As the type of voracious pop-culture junkie who starts a magazine about music, movies and TV, I’ve seen just about every film in every big franchise there is. Every Bond film. Every Star War. All the Marvel movies and every trip to Middle Earth or the Wizarding World. But until last night I’d never watched a Fast & Furious movie. I guess to be fair, I’d also skipped the Transformerstras movies until Bumblebee, but at least there it was Michael Bay I was avoiding.
I really had no excuse for Fast & the Furious. I mean, I don’t have the gene that makes me care a great deal about cool cars, but I can appreciate a good chase. Maybe I just skipped the first couple and felt like there was no catching up once eight had had passed me by.
But The Paste Podcast is weekly, and to feed that beast I decided to skip the Democratic Presidential Primary Debate and go see a preview screening of Fast and Furious Presents: Hobbs and Shaw. Sorry, Senator Warren.
And, of course, I get it now. I understand why this series of movies won’t die. I turned to our TV editor as the credits rolled and said, “So the action is the comedy.” The tension builds and builds to those near misses when a motorcyclist impossibly squeezes between the tires of two semi trucks and the audience lets out a cathartic laugh.
This is the best kind of ridiculousness. Silly earnest monologues are elevated by great acting for comic effect the same way the physics-bending close calls. At one point, Idris Elba—the man who gave us Stringer Bell, DCI John Luther and Nelson freaking Mandela—actually utters the phrase “Genocide Schmenocide” and deserves an Oscar for somehow making that work. Helen Mirren, an actress of such depth she’s been awarded The Most Excellent Order of the British Empire, doesn’t look out of place acting opposite Jason Statham because Statham can hold his own against the best. Vanessa Kirby, coming off a show-stealing turn as Princess Margaret in The Crown deserves her own spinoff and whatever Marvel role might come available next. Ryan Reynolds continues his Reynoldssance with a long cameo, recreating his Deadpool schtick as Hobb’s CIA handler. Dwayne Johnson has made the long journey from wrestler once known only as The Rock to bit-part villain to one of the most charismatic leading men of this century. And all of this would simply not work otherwise. The constant banter, the soapy family drama and the dizzying jump cut action scenes would all fall apart in lesser hands.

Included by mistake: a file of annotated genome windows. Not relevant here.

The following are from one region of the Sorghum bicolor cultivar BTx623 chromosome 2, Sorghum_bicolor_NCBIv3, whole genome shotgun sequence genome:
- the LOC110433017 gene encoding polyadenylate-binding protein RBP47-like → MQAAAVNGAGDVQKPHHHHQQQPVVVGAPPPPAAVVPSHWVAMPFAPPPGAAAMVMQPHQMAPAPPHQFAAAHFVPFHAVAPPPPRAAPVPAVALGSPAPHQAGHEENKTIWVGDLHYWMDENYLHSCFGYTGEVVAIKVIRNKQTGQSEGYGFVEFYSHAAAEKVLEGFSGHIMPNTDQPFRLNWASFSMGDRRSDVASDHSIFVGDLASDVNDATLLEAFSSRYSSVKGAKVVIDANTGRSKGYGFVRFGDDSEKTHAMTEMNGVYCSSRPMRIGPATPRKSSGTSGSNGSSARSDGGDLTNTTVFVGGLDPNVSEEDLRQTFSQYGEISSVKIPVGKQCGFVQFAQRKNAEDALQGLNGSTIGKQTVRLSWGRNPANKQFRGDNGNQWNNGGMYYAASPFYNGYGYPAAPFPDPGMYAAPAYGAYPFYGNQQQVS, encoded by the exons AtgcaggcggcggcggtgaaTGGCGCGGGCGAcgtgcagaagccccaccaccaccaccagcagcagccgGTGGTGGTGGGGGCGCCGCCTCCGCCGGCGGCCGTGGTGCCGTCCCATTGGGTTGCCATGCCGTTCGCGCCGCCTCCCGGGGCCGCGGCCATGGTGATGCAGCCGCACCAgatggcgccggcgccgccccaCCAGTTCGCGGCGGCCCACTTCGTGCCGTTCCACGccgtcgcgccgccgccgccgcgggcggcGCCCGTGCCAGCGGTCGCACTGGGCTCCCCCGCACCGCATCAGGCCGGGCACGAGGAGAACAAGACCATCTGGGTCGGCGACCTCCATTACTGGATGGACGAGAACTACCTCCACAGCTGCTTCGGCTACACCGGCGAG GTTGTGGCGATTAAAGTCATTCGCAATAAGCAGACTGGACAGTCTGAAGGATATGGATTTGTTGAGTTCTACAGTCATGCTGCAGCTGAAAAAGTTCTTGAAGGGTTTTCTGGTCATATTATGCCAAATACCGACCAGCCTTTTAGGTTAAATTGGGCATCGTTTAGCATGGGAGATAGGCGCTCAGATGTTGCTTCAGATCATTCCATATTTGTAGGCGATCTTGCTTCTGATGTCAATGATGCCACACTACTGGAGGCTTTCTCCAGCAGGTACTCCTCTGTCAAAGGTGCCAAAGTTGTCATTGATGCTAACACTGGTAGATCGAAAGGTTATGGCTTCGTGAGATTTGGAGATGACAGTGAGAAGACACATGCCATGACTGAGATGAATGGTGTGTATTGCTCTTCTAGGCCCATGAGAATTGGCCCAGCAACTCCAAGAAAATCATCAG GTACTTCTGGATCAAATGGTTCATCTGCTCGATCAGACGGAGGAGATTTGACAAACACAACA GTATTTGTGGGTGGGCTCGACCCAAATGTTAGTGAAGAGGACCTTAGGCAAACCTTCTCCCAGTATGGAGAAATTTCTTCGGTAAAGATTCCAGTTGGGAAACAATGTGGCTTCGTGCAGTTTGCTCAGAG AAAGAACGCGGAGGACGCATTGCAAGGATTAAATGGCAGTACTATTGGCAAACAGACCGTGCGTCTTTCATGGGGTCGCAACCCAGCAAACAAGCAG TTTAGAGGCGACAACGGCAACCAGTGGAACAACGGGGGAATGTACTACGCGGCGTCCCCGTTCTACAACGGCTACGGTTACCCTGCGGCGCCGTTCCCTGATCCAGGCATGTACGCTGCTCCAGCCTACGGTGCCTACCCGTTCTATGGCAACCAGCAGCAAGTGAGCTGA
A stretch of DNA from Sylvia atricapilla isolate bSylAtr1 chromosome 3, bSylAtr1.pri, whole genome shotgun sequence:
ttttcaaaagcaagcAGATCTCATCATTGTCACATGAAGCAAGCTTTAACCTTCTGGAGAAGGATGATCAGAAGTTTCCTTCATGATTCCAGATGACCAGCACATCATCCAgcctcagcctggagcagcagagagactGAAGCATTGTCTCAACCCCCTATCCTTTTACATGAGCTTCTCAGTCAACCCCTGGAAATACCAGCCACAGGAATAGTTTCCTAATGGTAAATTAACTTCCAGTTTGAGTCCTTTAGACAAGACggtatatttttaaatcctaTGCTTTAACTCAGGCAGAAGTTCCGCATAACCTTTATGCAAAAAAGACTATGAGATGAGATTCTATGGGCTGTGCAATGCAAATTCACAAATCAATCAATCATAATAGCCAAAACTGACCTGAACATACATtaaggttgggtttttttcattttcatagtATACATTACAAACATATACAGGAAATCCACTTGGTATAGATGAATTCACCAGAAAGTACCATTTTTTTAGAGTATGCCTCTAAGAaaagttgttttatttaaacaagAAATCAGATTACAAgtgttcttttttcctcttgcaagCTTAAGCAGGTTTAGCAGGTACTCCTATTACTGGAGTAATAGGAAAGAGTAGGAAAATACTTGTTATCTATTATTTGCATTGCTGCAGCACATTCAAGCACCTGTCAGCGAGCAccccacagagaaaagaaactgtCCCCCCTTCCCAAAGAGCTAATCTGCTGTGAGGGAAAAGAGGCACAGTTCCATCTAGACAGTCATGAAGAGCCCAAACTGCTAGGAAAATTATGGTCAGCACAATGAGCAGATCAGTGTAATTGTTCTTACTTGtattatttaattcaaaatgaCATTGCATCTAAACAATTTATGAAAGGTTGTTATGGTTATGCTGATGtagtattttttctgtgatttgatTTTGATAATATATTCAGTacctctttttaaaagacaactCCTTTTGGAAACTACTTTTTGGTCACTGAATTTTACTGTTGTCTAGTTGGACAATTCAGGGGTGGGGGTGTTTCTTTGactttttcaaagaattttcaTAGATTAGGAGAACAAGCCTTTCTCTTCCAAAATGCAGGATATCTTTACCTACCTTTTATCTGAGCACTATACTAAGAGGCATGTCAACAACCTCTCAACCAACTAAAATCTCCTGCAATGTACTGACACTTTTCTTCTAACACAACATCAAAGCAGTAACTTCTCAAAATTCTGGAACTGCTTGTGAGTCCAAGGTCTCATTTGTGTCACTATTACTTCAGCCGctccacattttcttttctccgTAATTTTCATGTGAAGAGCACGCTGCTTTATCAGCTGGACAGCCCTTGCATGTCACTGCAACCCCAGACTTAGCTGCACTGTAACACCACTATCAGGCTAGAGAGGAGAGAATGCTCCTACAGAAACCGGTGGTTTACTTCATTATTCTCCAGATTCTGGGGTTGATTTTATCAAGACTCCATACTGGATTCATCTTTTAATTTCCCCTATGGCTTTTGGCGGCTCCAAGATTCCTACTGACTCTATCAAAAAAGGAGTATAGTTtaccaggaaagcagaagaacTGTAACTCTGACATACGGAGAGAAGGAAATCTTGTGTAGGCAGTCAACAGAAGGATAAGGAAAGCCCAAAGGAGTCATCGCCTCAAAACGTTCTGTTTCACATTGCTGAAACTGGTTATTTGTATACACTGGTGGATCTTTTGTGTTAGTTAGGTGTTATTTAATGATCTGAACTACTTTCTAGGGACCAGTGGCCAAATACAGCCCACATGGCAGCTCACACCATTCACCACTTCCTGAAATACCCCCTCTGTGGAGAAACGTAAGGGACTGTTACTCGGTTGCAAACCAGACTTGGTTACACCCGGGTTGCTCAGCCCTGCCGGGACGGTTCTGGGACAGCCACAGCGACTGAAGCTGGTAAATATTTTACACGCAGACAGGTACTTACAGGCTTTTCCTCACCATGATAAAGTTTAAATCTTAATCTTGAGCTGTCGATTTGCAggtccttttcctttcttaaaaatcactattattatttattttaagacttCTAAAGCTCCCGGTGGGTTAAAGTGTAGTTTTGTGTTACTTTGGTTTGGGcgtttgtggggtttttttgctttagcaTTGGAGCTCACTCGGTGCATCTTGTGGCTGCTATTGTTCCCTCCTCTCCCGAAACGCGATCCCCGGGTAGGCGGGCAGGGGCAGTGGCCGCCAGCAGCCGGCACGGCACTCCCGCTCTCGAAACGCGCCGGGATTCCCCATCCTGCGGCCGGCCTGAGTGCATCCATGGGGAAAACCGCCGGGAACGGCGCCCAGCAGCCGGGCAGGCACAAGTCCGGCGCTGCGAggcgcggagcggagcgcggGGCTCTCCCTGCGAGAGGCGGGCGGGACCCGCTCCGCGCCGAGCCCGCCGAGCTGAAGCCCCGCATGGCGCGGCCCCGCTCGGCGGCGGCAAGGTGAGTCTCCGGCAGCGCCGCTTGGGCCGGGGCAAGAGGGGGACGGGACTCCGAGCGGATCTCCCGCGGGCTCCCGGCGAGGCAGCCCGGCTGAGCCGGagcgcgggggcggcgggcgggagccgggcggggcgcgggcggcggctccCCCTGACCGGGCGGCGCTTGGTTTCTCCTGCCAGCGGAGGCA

Our movies editor Dom Sinacola maintains that this is one of the weaker entries in the franchise (and obviously I’m not in a position to argue its relative ranking), but to me, this international sci-fi spy thriller is just about the highest form of popcorn entertainment. I believe Jason Rhode now when he wrote of Fate of the Furious in 2017, “It is so over-the-top that it establishes a new top. ... Its exaggerations—like when The Rock lifts an insufferable bureaucrat against a wall by ninety degrees—are as much a part of its deliberate technique as the oversized gestures of kabuki or opera. ... It’s so clever, so perfectly executed, emotionally sincere, self-aware and gloriously cinematic that I think it’s made me happier, and more entertained, than any other movie I’ve seen this year.”
Sure, there is a deep love for cars here—reverent shots of dashboards, sleek curves and pedals are spliced into every chase. Statham gets most of the best driving sequences, but Johnson gets to smash things in a truck built with a ramming cage. Characters hang onto moving vehicles by the tips of fingers or slide out onto hoods as they go hurtling through buildings and down from rooftops. Cars get chained to a helicopter and swerve between tires of semi trucks. And Elba and his self-driving motorcycle perform balletic CGI dances with every near miss. The more ridiculous the driving feat, the bigger the release of tension—and laughter—in the audience.
And that’s a joyous thing. I can’t yet speak to the rest of the franchise (but be sure I’ll at least go back and watch all the Hobbs entries), but Hobbs & Shaw perfects what we loved about those old Bond openings in a way so many other big-explosion action flicks have tried and failed. There’s a reason the franchise has lasted nine entries, and I’m all in for number 10.
Listen to Josh Jackson and Allison Keene discuss ‘Hobbs and Shaw’ in the latest episode of ‘The Paste Podcast’ below, or better yet, download on iTunes, Google Play, Stitcher, Spotify or the new app from our podcast partner Himalaya, and subscribe!